What is hell? A topic many Christians avoid and one that even my igadget does not like as it usually tries to autocorrect to ‘he’ll’. But people often ask about it so it is next in our series “Questions People Are Asking.”
Before we get into it, meaning the topic of hell, not hell itself of course, we should remember that the Bible presents various teachings that are like anchors, they are solid, easy to discern, and hard to pull out of Christian theology without ripping pages out the Bible. But sometimes a boat can spin around an anchor giving a person different views as it does so. We have in the Bible certain teachings that are not as plain to see and about which there may be disagreement without breaking unity. As Christians we have an obligation to set the anchors of the Bible deep within our hearts and minds, but as Baptists we have the liberty to think through the different views that are possible. Indeed this is one of the reasons why I have remained a Baptist. So let us look first at those teachings of the Bible that we might consider anchors:
Hell is real. You really need to do some theological gymnastics to get the Bible to teach otherwise. We find it in the Old Testament, we find it in the New Testament. Some people think Jesus was too nice to mention hell, but according to our gospel writers he did. Some will claim that yes, hell is real, but it is something we experience in the hear and now, however this requires more gymnastics!
Hell is described in vivid terms. Fire, a fiery lake of sulphur, a place of weeping and gnashing of teeth, darkness, the second death, and Gehenna which was basically the garbage dump for Jerusalem. All these are vivid descriptions that leave no doubt the Biblical teaching is that heaven is the better option.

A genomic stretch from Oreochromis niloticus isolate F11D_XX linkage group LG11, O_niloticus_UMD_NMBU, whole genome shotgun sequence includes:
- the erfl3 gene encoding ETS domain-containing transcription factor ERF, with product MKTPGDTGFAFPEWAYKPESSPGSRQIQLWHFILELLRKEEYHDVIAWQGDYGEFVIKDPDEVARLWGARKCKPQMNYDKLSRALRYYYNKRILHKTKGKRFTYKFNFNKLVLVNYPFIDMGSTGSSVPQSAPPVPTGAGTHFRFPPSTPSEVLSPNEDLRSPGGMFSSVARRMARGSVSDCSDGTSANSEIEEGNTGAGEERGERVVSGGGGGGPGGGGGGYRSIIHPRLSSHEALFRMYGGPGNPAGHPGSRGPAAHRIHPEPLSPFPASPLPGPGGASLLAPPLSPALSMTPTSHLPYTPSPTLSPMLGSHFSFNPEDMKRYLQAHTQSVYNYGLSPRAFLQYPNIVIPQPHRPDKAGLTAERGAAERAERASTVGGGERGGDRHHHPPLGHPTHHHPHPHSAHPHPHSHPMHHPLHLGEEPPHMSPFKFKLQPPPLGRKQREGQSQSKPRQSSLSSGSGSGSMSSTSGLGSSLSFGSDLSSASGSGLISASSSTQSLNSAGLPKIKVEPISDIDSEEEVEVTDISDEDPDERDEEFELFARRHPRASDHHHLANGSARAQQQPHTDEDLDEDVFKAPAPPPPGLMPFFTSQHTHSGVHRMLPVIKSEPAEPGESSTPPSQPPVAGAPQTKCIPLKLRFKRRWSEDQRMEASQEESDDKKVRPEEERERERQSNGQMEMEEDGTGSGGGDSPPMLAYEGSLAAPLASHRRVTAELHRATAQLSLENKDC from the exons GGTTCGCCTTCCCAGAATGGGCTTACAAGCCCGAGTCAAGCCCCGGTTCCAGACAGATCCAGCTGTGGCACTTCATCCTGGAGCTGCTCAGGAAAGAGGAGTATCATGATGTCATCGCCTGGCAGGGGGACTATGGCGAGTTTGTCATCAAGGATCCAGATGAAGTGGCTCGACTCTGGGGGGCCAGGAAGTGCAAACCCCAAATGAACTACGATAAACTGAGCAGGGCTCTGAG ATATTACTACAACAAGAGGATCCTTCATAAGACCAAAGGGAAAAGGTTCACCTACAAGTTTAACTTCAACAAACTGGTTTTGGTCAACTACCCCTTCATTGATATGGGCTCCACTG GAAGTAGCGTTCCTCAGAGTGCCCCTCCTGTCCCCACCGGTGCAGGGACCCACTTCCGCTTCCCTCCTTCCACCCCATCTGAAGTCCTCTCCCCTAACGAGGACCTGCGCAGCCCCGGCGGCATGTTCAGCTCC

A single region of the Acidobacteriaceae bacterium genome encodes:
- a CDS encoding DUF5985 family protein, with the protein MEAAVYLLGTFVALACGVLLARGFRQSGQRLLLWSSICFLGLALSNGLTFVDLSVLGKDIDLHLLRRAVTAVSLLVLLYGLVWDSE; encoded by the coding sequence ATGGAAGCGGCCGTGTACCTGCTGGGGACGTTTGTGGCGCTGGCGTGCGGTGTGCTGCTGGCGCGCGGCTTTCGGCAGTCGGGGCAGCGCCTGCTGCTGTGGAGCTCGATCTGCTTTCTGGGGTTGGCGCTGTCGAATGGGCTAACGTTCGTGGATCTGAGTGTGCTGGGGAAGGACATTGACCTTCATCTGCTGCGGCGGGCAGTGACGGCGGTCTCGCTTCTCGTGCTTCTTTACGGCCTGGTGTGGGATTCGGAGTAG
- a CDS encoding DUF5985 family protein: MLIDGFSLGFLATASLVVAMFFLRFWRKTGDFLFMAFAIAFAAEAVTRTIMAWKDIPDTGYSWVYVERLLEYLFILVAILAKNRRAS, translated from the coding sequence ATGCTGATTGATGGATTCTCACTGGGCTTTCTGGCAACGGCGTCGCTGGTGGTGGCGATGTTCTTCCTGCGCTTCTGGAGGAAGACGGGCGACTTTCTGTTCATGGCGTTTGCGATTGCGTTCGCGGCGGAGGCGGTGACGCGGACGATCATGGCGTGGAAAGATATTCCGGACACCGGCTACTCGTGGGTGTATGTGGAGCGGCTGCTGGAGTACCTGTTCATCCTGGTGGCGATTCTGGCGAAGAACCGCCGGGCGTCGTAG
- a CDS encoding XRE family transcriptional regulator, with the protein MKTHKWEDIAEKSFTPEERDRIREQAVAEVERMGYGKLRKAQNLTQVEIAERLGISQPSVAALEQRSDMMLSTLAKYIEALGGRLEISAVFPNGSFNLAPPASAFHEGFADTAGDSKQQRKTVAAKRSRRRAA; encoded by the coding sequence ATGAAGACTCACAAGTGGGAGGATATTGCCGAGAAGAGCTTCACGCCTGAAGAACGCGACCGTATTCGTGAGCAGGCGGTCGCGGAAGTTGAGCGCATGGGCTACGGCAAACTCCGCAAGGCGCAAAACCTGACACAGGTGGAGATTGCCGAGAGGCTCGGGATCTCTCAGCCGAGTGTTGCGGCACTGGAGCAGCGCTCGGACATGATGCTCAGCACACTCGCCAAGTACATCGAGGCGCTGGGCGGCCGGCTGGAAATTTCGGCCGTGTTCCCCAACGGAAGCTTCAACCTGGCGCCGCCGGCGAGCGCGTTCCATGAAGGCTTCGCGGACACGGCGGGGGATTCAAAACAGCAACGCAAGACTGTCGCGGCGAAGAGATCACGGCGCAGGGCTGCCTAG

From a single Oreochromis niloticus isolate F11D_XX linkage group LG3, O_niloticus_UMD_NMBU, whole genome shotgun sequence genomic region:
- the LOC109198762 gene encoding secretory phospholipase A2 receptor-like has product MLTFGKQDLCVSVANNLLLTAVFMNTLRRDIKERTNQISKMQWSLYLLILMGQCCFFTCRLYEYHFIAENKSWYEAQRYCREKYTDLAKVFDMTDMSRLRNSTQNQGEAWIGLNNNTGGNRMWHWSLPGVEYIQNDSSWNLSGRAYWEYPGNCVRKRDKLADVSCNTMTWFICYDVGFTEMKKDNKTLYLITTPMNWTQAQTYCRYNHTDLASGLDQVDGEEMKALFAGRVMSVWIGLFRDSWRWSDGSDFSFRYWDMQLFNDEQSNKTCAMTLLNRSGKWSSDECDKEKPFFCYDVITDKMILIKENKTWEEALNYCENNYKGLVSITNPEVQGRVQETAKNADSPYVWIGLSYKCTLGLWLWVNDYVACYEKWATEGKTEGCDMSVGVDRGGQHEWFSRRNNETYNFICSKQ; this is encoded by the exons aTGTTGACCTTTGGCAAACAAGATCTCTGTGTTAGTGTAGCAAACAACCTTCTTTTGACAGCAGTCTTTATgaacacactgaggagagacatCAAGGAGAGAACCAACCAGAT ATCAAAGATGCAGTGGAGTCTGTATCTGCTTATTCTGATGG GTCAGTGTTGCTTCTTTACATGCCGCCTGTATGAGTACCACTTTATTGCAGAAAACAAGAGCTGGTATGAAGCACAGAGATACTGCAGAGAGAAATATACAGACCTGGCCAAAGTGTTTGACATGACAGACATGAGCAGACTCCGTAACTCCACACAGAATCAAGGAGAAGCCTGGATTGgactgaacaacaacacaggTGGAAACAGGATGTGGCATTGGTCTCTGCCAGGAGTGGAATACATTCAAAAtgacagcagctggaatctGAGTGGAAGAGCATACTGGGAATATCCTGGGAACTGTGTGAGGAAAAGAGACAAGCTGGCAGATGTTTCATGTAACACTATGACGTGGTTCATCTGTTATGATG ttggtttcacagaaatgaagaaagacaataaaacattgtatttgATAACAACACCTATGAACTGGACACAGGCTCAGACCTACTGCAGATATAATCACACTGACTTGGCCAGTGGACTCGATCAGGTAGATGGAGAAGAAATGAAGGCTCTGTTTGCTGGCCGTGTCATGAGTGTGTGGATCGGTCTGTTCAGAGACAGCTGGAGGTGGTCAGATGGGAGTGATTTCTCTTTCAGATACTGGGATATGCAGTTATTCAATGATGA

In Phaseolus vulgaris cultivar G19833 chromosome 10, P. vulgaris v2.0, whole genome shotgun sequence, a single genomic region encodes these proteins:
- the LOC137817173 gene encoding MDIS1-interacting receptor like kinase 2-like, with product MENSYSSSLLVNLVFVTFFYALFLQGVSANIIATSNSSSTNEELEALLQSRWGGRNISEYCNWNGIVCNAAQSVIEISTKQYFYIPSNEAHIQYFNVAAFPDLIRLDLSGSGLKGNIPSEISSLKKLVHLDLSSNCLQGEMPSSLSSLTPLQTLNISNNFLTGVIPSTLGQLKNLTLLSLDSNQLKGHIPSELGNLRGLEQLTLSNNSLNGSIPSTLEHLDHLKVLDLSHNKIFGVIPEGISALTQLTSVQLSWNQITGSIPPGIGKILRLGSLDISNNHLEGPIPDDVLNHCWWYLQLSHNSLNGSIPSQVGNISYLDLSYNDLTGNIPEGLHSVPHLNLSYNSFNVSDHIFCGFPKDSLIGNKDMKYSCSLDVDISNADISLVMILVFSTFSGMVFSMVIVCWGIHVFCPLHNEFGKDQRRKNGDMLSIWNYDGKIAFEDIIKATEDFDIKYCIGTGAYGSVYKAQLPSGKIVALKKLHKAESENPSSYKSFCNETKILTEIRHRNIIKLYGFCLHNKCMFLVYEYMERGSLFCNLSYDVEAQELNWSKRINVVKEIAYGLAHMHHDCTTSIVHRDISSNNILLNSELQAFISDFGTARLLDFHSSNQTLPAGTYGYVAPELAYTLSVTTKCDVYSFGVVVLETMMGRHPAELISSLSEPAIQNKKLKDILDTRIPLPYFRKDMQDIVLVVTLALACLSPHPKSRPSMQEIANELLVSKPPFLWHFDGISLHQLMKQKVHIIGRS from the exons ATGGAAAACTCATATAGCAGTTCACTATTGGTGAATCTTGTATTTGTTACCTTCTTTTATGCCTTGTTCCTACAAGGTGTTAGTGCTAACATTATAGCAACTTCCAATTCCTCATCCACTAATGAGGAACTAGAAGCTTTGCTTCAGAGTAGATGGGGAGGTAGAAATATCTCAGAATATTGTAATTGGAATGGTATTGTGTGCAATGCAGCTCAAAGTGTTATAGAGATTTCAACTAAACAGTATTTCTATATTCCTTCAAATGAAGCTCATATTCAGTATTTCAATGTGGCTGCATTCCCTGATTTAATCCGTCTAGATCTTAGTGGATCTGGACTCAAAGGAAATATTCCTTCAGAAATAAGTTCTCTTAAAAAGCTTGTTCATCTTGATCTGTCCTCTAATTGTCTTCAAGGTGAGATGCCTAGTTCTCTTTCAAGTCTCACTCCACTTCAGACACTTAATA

Hell is a just consequence. The Bible in affirming that God is just by implication teaches that hell also is a just reward for those who end there. 2nd Thessalonians 1:6-9 is worthy of consideration on this point also.
Hell is forever. We ought not say that anyone will be in hell for eternity, for eternity has already started! But the idea is that once one is in hell, that’s it for all time to come, in other words this is something that cannot be undone.
Hell is defined for us. The most succinct definition of hell given in the Bible is ’separation from God’ which we find clearly stated in 2nd Thessalonians 1:9 (NRSV) “These will suffer the punishment of eternal destruction, separated from the presence of the Lord and from the glory of his might.” What is separation from God like? Here is where we move from anchors to viewpoints. Let us consider three:
To be separated from God is to experience conscious torment literally as described. So yes, one will experience fire, darkness, the whole shebang. This view has going for it the ease of taking things literally.
To be separated from God is to experience conscious torment, but the descriptions given in the Bible are metaphor. The person who takes this view understands that when speaking about hell, and about heaven for that matter, the Bible uses images we can understand to help us grasp things which we could not possibly understand. The Bible does not always speak plainly, but uses art and poetry to get theology across.